The rate of inflation in salaries for newly-placed permanent staff has accelerated for the second month running in March. Evidence suggested that the higher salaries are attributed to strong demand for staff alongside competition for scarce numbers of candidates with the required skills for the roles. Data published by the Office for National Statistics shows improved earnings growth in its latest report. Alongside a softer increase in living costs, this suggests that the pressure on real wages may be coming to an end.

Commentary:

Permanent placements are growing month on month as demand for staff remains high. More people are entering employment, but it doesn’t make up for the shortfall of candidates for many roles, from cyber security and aerospace through to sewing machinists and drivers.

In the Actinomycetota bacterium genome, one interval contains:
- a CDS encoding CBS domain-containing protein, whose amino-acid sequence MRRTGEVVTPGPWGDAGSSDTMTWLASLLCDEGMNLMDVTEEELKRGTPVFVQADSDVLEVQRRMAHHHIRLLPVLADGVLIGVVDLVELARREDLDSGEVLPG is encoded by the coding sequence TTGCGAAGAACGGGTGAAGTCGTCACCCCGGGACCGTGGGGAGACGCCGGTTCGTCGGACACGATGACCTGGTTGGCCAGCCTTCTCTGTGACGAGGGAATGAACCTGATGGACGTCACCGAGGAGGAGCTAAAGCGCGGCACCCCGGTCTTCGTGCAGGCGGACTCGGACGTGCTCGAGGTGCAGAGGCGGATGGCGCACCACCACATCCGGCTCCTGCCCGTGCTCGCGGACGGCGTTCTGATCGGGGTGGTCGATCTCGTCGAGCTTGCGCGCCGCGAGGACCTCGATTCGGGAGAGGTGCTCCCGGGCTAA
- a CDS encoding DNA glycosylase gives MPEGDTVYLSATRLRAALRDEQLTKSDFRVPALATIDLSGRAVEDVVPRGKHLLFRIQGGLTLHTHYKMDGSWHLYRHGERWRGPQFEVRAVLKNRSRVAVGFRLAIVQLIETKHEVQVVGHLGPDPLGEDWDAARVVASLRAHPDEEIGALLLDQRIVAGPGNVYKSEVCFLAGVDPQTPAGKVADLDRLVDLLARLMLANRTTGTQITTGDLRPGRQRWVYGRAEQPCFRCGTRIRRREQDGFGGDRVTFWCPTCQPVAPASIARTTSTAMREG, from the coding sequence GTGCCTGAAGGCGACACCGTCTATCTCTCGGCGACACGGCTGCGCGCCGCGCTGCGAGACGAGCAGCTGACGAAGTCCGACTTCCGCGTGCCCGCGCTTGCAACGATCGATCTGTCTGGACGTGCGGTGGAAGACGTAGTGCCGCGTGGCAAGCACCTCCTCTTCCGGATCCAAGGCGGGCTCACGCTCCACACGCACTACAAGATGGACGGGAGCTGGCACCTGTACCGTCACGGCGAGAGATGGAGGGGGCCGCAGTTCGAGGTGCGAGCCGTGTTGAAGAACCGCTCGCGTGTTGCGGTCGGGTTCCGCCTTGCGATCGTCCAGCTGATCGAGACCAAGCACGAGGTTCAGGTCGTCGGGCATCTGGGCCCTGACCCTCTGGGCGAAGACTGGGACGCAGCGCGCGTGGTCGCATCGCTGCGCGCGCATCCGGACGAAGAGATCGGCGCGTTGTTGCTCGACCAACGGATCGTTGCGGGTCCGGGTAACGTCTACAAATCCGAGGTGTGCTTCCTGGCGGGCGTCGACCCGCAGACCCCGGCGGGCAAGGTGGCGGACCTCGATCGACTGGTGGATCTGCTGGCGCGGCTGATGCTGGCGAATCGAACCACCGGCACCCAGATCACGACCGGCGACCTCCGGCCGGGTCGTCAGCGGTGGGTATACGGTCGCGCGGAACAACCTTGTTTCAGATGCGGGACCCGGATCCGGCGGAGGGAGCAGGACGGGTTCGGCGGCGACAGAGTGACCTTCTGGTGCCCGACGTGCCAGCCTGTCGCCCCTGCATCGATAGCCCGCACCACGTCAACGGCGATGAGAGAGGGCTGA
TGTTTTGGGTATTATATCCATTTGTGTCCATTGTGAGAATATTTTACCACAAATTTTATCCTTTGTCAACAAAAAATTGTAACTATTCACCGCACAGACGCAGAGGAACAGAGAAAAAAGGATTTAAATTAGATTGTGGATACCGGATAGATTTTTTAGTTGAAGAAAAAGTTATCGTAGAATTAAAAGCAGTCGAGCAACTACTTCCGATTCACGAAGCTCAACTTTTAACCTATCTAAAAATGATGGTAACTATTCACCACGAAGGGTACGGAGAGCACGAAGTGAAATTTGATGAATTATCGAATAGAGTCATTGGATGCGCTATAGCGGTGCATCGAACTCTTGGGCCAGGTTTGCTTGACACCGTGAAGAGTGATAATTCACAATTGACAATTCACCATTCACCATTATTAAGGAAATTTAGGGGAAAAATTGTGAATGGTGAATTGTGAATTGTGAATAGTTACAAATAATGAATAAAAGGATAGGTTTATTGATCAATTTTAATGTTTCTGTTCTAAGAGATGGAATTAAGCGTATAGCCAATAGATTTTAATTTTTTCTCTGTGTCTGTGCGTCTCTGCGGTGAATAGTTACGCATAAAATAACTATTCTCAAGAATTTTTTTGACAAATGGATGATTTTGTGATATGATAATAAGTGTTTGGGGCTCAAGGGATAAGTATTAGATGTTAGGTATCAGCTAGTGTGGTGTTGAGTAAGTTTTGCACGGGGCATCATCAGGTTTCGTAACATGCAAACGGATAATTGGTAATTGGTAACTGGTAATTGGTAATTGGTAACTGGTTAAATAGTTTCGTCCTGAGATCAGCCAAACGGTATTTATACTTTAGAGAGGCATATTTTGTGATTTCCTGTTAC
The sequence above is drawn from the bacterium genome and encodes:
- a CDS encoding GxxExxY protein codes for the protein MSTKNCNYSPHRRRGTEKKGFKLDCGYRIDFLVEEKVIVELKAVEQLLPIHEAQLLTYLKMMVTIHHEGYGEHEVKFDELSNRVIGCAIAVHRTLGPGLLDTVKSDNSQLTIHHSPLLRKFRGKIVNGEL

As a result, employers are increasing starting pay to draw candidates away from current roles into new positions. 

Candidates planning to move jobs have a strong chance of getting a pay rise. With inflation outstripping pay growth for over a year now, high pay offers will be tempting, as the pressure on starting salaries still isn’t translating into pay rises for staff who stay put. Employers need to look at other means to keep staff, such as creating a good workplace culture and offering progression opportunities.

 

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Inflation Remains at a Record High Amid Candidate Shortages

Key Points from the February Survey:

  • Softer rise in permanent placements
  • High levels of candidate shortages amid high starting salaries